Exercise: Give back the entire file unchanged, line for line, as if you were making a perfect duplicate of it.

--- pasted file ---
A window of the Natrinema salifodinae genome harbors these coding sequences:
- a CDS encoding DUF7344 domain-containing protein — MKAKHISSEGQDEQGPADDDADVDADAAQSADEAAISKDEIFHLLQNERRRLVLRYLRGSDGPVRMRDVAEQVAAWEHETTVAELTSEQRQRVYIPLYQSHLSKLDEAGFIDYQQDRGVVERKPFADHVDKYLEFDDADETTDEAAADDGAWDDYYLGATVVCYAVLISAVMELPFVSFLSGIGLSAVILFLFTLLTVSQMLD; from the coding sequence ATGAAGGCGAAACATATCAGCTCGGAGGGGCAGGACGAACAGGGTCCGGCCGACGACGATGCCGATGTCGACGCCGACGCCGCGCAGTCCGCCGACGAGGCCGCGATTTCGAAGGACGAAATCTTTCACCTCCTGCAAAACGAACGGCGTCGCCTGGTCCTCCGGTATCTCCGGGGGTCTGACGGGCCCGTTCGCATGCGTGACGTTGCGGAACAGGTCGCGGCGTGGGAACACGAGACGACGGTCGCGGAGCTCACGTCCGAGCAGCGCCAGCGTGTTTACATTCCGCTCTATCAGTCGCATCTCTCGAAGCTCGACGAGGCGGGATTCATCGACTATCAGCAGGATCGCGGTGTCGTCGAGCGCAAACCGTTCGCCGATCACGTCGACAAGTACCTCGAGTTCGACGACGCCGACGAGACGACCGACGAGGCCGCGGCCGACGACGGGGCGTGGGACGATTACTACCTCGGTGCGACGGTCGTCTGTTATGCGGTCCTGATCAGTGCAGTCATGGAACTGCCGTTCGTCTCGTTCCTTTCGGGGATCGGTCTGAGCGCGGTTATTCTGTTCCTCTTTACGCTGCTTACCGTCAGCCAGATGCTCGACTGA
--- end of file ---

A window of the Natrinema salifodinae genome harbors these coding sequences:
- a CDS encoding DUF7344 domain-containing protein — MKAKHISSEGQDEQGPADDDADVDADAAQSADEAAISKDEIFHLLQNERRRLVLRYLRGSDGPVRMRDVAEQVAAWEHETTVAELTSEQRQRVYIPLYQSHLSKLDEAGFIDYQQDRGVVERKPFADHVDKYLEFDDADETTDEAAADDGAWDDYYLGATVVCYAVLISAVMELPFVSFLSGIGLSAVILFLFTLLTVSQMLD; from the coding sequence ATGAAGGCGAAACATATCAGCTCGGAGGGGCAGGACGAACAGGGTCCGGCCGACGACGATGCCGATGTCGACGCCGACGCCGCGCAGTCCGCCGACGAGGCCGCGATTTCGAAGGACGAAATCTTTCACCTCCTGCAAAACGAACGGCGTCGCCTGGTCCTCCGGTATCTCCGGGGGTCTGACGGGCCCGTTCGCATGCGTGACGTTGCGGAACAGGTCGCGGCGTGGGAACACGAGACGACGGTCGCGGAGCTCACGTCCGAGCAGCGCCAGCGTGTTTACATTCCGCTCTATCAGTCGCATCTCTCGAAGCTCGACGAGGCGGGATTCATCGACTATCAGCAGGATCGCGGTGTCGTCGAGCGCAAACCGTTCGCCGATCACGTCGACAAGTACCTCGAGTTCGACGACGCCGACGAGACGACCGACGAGGCCGCGGCCGACGACGGGGCGTGGGACGATTACTACCTCGGTGCGACGGTCGTCTGTTATGCGGTCCTGATCAGTGCAGTCATGGAACTGCCGTTCGTCTCGTTCCTTTCGGGGATCGGTCTGAGCGCGGTTATTCTGTTCCTCTTTACGCTGCTTACCGTCAGCCAGATGCTCGACTGA